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NASL Fanatic Exclusive Interview with Chris Lidholm

We thought it would be interesting to chat with one of the voices of USSF D2 soccer, Chris Lidholm   Chris and his partner, Buzz Lagos, do a great job announcing the NSC Minnesota Stars games that are streamed online.  In the first part of this two-part interview, we’ll talk with Chris about his background in soccer, and in part 2 we’ll focus on his experiences announcing soccer and his thoughts on USSF D2.

Chris, 38, was born in the Minneapolis suburb of Robbinsdale and is married with two teenage boys.  Besides being so involved with soccer, Chris is also a lacrosse fan (both of his sons play) and loves photography.  The Lidholms enjoy spending time at their cabin in northern Wisconsin.  A little known fact about Chris is that he played indoor professional football — he was a placekicker.

NASL Fanatic: How did your interest in soccer begin, Chris?

Chris: My interest in soccer comes directly from my parents, specifically my father.  When I was younger, every time they handed me a ball, I would put it on the ground and kick it.  My father thought “maybe soccer is in this kid’s future”.  So, they started taking me to Minnesota Kicks games when I was 4 years old and I was introduced to the sport that way.  We had season tickets every year (1976-1981) the Kicks were in Minnesota.  In that time, we only missed two games.  The Kicks played at the old Met Stadium in Bloomington, Minnesota.  I saw many great NASL stars, including Pele, Franz Beckenbauer and  Girogio Chinaglia of the Cosmos, Karl-Heinz Granitza of the Chicago Sting and the late Patrick “Ace” Ntsoelengoe of the Kicks play.

NASL Fanatic: Tell us a bit about your playing career?

Chris: I started playing soccer when I was 5 years old.  I played goalkeeper for the most of my career.  It wasn’t until my last couple years of playing did I play a position other than goal regularly.  From 1984 to 1988, I was a goalkeeper on the Minnesota State Select Team (now known as Olympic Development Program).  My State Select coach for a couple years was Alan Merrick (former Kicks defender and head coach of the MISL Minnesota Strikers) and a teammate was Amos Magee (former Minnesota Thunder coach, now coaching with the Portland Timbers).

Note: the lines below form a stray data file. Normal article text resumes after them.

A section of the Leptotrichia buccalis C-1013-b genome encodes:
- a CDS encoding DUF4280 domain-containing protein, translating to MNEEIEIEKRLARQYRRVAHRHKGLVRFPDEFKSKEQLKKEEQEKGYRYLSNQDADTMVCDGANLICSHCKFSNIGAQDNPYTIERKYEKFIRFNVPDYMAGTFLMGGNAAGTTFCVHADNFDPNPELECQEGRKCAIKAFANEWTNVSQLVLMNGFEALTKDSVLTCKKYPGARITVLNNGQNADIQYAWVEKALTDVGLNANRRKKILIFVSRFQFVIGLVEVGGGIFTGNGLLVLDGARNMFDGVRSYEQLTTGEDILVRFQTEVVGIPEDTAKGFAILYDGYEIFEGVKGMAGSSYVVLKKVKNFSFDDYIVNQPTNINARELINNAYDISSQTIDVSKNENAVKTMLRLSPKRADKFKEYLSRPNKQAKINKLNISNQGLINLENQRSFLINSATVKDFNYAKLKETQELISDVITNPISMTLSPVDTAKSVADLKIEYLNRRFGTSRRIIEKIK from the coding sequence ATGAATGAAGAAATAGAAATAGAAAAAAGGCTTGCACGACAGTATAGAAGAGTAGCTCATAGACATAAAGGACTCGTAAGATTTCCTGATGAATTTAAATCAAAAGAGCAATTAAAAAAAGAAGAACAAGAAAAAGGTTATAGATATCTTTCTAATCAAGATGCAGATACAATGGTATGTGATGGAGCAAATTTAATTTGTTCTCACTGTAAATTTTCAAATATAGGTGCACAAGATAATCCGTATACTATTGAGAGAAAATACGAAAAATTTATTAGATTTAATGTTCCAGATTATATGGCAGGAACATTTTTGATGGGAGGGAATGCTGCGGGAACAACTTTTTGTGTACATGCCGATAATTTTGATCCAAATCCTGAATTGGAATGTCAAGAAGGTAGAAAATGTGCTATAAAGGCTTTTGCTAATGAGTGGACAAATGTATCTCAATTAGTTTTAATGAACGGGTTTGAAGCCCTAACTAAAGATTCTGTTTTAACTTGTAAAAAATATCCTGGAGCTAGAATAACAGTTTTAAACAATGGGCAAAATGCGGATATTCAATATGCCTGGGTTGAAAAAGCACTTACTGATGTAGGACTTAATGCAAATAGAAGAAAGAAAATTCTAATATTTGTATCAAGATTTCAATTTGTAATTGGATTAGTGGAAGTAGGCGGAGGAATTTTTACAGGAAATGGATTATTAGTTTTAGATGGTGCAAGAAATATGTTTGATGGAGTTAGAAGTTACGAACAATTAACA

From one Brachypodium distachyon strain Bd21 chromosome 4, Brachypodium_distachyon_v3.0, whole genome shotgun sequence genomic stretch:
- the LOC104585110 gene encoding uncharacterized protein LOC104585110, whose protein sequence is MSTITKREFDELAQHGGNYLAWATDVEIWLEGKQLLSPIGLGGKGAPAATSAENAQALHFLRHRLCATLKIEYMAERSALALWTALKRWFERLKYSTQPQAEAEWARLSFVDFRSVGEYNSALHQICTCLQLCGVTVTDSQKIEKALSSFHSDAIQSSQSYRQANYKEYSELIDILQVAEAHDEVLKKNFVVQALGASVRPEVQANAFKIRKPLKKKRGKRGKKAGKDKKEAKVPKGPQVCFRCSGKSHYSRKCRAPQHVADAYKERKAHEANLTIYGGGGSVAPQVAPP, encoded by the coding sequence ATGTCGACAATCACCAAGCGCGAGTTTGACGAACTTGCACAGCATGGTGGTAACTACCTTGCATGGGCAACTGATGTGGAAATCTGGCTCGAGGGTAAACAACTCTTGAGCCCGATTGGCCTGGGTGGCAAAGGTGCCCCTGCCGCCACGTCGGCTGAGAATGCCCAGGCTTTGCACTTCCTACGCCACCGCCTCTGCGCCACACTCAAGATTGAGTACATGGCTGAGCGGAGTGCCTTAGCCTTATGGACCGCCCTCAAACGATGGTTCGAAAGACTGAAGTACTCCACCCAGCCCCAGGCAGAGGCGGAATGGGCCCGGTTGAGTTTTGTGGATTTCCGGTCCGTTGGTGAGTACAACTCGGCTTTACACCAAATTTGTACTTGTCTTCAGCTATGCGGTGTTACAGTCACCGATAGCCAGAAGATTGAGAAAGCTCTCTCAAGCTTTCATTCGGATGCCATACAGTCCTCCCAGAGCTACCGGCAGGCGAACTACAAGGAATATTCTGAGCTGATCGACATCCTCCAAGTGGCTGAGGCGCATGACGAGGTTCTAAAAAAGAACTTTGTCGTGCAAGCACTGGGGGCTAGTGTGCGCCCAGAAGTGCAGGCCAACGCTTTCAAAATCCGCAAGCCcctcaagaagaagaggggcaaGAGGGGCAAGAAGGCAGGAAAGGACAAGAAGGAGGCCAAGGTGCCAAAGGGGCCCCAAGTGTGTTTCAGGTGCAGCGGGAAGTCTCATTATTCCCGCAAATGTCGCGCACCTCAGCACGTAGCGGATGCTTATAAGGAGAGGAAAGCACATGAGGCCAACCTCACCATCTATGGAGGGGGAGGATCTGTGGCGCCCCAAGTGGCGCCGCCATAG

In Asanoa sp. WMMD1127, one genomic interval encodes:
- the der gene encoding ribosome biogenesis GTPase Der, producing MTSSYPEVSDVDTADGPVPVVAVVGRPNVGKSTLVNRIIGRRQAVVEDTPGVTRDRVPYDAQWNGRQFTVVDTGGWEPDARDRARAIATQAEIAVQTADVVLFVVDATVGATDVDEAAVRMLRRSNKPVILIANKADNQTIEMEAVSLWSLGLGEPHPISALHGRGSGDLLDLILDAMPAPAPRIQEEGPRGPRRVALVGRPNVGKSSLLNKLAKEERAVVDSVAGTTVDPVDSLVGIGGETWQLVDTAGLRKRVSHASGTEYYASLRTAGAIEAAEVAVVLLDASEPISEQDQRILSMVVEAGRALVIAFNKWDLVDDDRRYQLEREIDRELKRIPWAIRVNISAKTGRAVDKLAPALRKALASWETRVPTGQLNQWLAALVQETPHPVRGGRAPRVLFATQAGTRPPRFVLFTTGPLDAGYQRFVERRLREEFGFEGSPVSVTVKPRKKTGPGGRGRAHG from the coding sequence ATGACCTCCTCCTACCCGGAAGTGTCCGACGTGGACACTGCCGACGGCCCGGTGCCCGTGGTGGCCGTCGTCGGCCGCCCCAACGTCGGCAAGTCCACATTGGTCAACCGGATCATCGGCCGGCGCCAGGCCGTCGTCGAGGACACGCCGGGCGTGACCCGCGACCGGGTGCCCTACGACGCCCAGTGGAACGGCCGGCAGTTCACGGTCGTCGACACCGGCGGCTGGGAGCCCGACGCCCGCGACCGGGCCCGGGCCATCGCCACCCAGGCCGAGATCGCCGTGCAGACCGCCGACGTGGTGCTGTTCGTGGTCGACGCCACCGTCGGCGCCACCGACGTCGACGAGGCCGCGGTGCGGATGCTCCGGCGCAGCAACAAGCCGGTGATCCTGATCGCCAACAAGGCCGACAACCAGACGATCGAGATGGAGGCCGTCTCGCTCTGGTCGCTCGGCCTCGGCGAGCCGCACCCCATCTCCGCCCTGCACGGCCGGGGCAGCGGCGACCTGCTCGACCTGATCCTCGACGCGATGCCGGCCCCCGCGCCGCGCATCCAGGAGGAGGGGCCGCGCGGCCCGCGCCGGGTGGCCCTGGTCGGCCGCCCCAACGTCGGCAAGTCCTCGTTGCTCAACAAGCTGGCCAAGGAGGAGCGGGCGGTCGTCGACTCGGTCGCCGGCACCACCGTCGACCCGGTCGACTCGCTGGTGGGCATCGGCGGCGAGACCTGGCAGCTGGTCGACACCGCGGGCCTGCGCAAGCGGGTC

I spent about two weeks in 1987 playing in northern England with my youth team, Northwest Soccer Club, against English school teams.  It is my favorite soccer-related trip ever.
I spent one year playing for Craig Lange on the University of Minnesota Men’s Club team.  It was with that team, on our first road trip of the season to Des Moines, that I had my first taste of playing somewhere other than goal.  Coach called me to the front of the van, looked at me and said, “Ever play forward?”.  I said, “No, I haven’t”.  He responded with, “Well, start thinking about it because you are starting up front tonight.”  Needless to say, I was beyond nervous (and lost on the field) that first game.  My year playing college ball was one of my favorite seasons.

NASL Fanatic: And you’ve done a bit of coaching, correct?

Chris: I haven’t been very involved in coaching.  I coached a U-17 girls team in 1997.  We played locally and did travel to Muscatine, Iowa and Seattle to play in the College Showcase and Seattle Cup, respectively.  I did coach one of my son’s Fall Rec teams for a couple years.  I prefer working with players individually on skills they need improve on.

NASL Fanatic: You have had a lot of experience as a referee, correct?

Chris:  Yes, I started refereeing when I was 15.  When I was 20, I became an NCAA referee.  I will be entering my 19th season of college refereeing this Fall.  I have been an assistant referee for numerous NCAA playoff games.  The highlight of my refereeing career is, by far, the weekend I spent as a referee crew with my father and brother in Winona, Minnesota many years ago.  I really appreciate what the college students go through in a season.  Playing, practicing and traveling all while keeping their studies up.

Thanks, Chris.  We’ll have part 2 of this interview in a few days.

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